time to explore with esplora
Take note! Here’s the full list of museums and sites opening in November
We have news! Heritage Malta have opted to open several of its sites and museums, while strictly adhering to Public Health regulations related to the COVID-19 pandemic.
Noel Zammit, Heritage Malta’s CEO added that “Heritage Malta will keep honouring its commitment to giving a future to our past.” In the same vein, he referred to the recently reopened Għar Dalam museum and site, which only adds to our glee!
Here’s a full list of the museums and sites that will be open throughout November:
Open monday to sunday
The following will be open between 9am and 5pm
The Ħal Saflieni Hypogeum: a unique gem that dates as far back as 4000 BC. The site is an underground complex, comprised of several interconnecting chambers spread on three levels. It is located in Paola and has been described as being of Outstanding Universal Value by the UNESCO World Heritage centre.
Note: Last minute tickets can be purchased online only.
Open thursday to sunday
The following will be open between 10am and 4:30pm
Fort St Elmo and the National War Museum: Located in Valletta, a visit offers you an exhilarating trip through the history of the islands. The magnificent Fort was built strategically around the peninsula, standing guard over the Grand Harbour and Marsamxett Harbour for centuries. Inside the Fort, you’ll find the National War Museum, which gives you insight into thousands of years of warring history around the islands.
The National Museum of Archeology: The museum, also located in Valletta, displays an exceptional array of artefacts from Malta’s unique prehistoric periods, starting with the first arrival of man in the Għar Dalam phase (5200 BC), running all the way up to the Tarxien phase (2500 BC).
MUŻA: Located at the Auberge d’Italie in Valletta, the museum houses a collection of works by Maltese and foreign artists, mainly representing the major European styles. The museum was inaugurated in 1974 and was located at Admiralty House. By 2018, the national collection was moved and put on display in the new National Community Art Museum, MUŻA.
The Palace Armoury: A showcase of the opulence of the Knights of St John, who ruled the Islands between 1530 and 1798. A visit to the armoury features an array of weapons and military equipment, as well as displays of suits of armour that were owned by Grand Masters Alof de Wignacourt and Jean de La Valette.
St Paul’s Catacombs: The largest and arguably the most impressive of all the underground Roman cemeteries in Malta. The first burial dates back to the third century BC and the tombs were used all the way up until the fourth century AD. The catacombs represent the earliest and most significant archeological evidence for Christianity in Malta.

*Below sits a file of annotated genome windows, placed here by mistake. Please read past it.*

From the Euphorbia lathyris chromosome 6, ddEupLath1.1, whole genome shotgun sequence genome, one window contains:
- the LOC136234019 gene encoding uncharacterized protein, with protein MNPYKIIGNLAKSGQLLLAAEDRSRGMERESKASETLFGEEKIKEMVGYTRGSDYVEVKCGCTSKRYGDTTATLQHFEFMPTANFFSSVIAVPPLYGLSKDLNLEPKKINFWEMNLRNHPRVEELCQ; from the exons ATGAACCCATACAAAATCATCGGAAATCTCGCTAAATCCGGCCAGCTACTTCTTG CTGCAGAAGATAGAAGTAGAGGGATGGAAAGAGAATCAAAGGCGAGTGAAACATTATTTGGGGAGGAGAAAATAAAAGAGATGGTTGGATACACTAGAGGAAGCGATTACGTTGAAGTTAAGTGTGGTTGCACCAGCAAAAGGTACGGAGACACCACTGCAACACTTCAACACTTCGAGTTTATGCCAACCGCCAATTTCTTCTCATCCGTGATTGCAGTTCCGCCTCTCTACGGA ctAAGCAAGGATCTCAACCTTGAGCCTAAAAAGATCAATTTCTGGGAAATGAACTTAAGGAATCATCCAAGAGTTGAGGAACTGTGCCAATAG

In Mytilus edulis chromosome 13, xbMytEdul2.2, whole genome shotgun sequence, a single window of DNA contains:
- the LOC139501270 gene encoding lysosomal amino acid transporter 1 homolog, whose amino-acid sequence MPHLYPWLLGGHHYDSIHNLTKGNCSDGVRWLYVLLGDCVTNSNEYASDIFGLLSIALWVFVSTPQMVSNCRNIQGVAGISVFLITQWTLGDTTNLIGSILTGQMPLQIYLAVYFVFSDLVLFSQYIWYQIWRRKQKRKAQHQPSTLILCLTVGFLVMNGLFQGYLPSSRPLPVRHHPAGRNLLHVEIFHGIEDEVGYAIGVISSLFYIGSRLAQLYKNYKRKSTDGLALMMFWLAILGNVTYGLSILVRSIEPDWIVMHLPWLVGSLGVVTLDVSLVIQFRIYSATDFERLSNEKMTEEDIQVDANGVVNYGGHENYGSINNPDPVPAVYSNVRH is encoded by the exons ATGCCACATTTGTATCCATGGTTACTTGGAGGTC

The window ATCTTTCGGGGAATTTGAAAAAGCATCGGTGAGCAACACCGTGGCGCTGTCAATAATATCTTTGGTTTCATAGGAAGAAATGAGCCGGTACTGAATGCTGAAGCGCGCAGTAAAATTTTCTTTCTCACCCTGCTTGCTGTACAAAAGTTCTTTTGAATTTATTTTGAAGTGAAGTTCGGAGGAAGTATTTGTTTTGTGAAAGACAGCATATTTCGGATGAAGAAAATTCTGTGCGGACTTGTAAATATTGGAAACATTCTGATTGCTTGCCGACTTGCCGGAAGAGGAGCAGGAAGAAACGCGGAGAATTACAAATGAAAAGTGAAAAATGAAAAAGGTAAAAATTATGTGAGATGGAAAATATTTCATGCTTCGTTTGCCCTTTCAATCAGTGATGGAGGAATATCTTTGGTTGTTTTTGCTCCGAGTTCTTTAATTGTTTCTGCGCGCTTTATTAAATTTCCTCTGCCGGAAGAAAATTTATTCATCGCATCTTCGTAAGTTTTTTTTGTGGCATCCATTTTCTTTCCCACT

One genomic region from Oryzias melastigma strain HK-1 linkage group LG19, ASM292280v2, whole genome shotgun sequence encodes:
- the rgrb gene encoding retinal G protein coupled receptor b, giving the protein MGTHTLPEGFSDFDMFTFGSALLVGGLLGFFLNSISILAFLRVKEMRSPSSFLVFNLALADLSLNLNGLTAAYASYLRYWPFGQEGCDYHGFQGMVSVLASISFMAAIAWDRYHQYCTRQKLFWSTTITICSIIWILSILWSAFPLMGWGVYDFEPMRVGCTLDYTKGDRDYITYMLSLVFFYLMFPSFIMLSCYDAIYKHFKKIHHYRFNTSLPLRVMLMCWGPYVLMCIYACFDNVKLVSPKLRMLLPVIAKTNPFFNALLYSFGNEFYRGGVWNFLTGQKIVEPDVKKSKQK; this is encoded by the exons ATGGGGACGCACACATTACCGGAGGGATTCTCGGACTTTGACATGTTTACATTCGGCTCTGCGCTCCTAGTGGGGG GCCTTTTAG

Ħagar Qim and the Mnajdra Temples: The best preserved and most evocative of Malta’s prehistoric sites, the megalithic temples were built between 3600 and 3200BC. Though they were excavated in 1839, old documents and paintings confirm the sites’ existence even before that. The UNESCO World Heritage Site is built on a hilltop near Qrendi.
Skorba and Ta’ Ħaġrat Temples: The Skorba temples are one of the most important sites ever discovered. Excavated in the 1960s, two megalithic temple structures were unearthed, one of which dates back to 3600BC, making it one of the oldest freestanding structures in the world. Skorba was declared a UNESCO World Heritage Site in 1992.
Ġgantija Temples: Officially recognised by UNESCO as the oldest freestanding buildings in the world, the imposing Ġgantija Neolithic temples, in Gozo, are over 5,500 years old (that’s 1,000 years older than Stonehenge or the pyramids in Egypt!) Excavated in 1826, archeologists believe that the complex was dedicated to a fertility deity.
Ta’ Kola Windmill: The windmill, located in Gozo, is one of the few surviving windmills on the Maltese Islands, dating back to the period of the Knights of St John. Its origins go back to 1725, but it was reconstructed in the 1780s. Visit the workshop on the ground floor, and the living quarters of the miller and his family on the first.
Open on Tuesday, Saturday and Sunday
The following will be open between 10am and 4:30pm
Għar Dalam and Borg in-Nadur: An impressive 144-metre long phreatic tube and cave, which is located in the outskirts of Birżebbuġa. The cave contains bone remains of animals that were stranded and subsequently, became extinct at the end of the Last Glacial Maximum. Situated very close by is Borg in-Nadur temple complex.
Domvs Romana: The 1881, by chance, the remains of a Roman town house were discovered just beyond Mdina. The spectacular polychrome mosaic floors and artefacts indicate that the domus belonged to a rich aristocrat. The museum is the oldest purpose-built archeological museum Malta, which was opened to the public in 1882.
Inquisitor’s Palace: Located in the historic town of Birgu (Vittoriosa), the Palace was erected in the 1530s and is one of the few remaining examples as many similar palaces were destroyed during the French revolution. The Palace is also home to the museum of Ethnography with an interesting and rare collection, focusing on the urban religious culture in Malta.
Tarxien Temples: A complex of four megalithic temples make up the site, which is located in the southern village of Tarxien. Built between 3600 and 2500BC, the temples are the largest prehistoric site on the islands and is also a UNESCO World Heritage Site.
Citadel Museums and Visitor Centre: Housed in two old water reservoirs, built in the 1870s, the Citadel Visitors’ Centre is a must-see.The ancient fortified city stands out as a major landmark, a beacon that is visible from all over the island.
Unfortunately, a few sites and museums, for the moment, are currently closed due to ongoing projects. These include the following:
Ta’ Bisra Catacombs
The Maritime Museum
The Palace State Rooms
The National Museum of Natural History